What is Amniocentesis?

Amniocentesis is a procedure in which a fine needle is passed through the maternal abdomen and uterine wall into the amniotic fluid around the fetus in order to obtain a sample of the amniotic fluid. Cells within the amniotic fluid have the same genetic material as the fetus and can therefore be tested for genetic abnormalities such as Down syndrome.

Who is offered Amniocentesis?

Amniocentesis is offered to patients who are high risk for chromosome abnormalities.

This may include:

  • Abnormal first trimester screen results
  • Increased nuchal translucency or other abnormal ultrasound findings
  • Family history of a chromosomal abnormality or other genetic disorder
  • Parents are known carriers for a genetic disorder
  • Advanced maternal age (maternal age above 37).

How is it performed?

An ultrasound examination is first performed to a) confirm the dates, b) to assess the position of the placenta, and c) assess the baby for ultrasound signs of chromosomal abnormality such as Down Syndrome. The test is performed at the ultrasound clinic by an Obstetrician Gynaecologist Sonologist (specialist ultrasound doctor).

The skin of the lower abdominal wall is cleansed with an antiseptic alcohol based solution. The amniocentesis needle is then guided into the amniotic fluid by tracking its course on the ultrasound screen. It takes about 30 seconds to draw up the 20mL of straw coloured fluid required for analysis. The volume of fluid aspirated is about 1/6th of that present around the fetus and this is naturally replaced over the next 24 hours.

When is it performed?

An amniocentesis is usually performed between 15 and 18 weeks gestation. It can, however, be performed at any time throughout the remainder of the pregnancy.

What preparation is required prior to the procedure?

You will need to bring a

  • Referral from your doctor
  • Reports for the pregnancy (if performed elsewhere)
  • Your blood group card

A moderate amount of fluid in the bladder is preferable. This can help make the uterus more accessible for the needle test.

How is the amniotic fluid analysed?

The specimen is sent to a laboratory to be processed. The fetal cells within the amniotic fluid are harvested, cultured and treated to reveal their chromosomes. Every cell should contain 23 pairs of chromosomes. The laboratory scientist examines the cells for an extra chromosome number 21 (indicating Down syndrome) and for any abnormality in the other 22 pairs of chromosomes.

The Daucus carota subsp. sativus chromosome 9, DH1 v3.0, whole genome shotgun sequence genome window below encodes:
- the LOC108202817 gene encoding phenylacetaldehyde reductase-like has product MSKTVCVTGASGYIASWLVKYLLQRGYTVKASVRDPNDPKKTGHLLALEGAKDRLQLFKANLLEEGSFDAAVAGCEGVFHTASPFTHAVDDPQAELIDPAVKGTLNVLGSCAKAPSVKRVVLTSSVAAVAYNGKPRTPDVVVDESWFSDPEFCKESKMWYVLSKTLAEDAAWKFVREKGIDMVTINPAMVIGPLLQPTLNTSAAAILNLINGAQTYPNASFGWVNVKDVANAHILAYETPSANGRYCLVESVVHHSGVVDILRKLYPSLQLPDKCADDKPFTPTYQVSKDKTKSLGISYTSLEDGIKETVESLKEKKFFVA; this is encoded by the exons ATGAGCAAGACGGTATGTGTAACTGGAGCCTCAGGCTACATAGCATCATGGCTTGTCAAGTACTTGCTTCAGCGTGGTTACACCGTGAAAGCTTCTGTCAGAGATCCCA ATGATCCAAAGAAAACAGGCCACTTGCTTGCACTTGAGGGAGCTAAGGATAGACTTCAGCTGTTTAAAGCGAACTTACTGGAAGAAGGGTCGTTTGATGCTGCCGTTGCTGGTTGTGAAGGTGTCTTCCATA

In addition, each chromosome pair is stained with a special dye and examined under ultraviolet light. The individual bands of each chromosome are examined in detail for subtle genetic abnormalities such as 1) insertion of genetic material into a chromosome, 2) deletion of genetic material from a chromosome and 3) exchanging of genetic material between chromosomes (translocation). This test excludes not only Down syndrome, but a wide variety of subtle and major chromosome abnormalities.

Chromosomes indicating Down syndrome (T21)

What is to be expected after the test?

It is advisable for someone to take you home after the test and that you rest for the remainder of the day. This does not mean you should confine yourself to bed but rather you should just rest at home and avoid any strenuous activity including lifting any heavy weights.

Most patients experience a short duration of mild crampy period-like pains. This is most likely to occur after the local anaesthetic wears off, ie. within the first half hour after the test. It is safe to take paracetamol or panadol.

It is not unusual for some patients to experience slight vaginal blood spotting after the test.

If the pains worsens or spotting progresses to fresh red bleeding, then contact your doctor.

What are the risks of the test?

There is a 0.5% risk of miscarriage with the test. This is usually related to infection introduced at the time of the procedure. Antiseptic precautions are taken to minimise this risk.

Warning signs of miscarriage include strong regular period like pains with fresh red bleeding. The time when miscarriage is most likely to occur is the first 24-48 hours after the test. Contact your doctor should this occur.

How long before I know the results?

Depending on the rate of cell growth in the incubator results are available from as early as 10 up to 21 days. You will be contacted by phone with the result and a written report will also be mailed directly from the laboratory to your doctor.

Are the results accurate?

A chromosome result is one of the most reliable medical tests which has an accuracy in the order of 99.9%.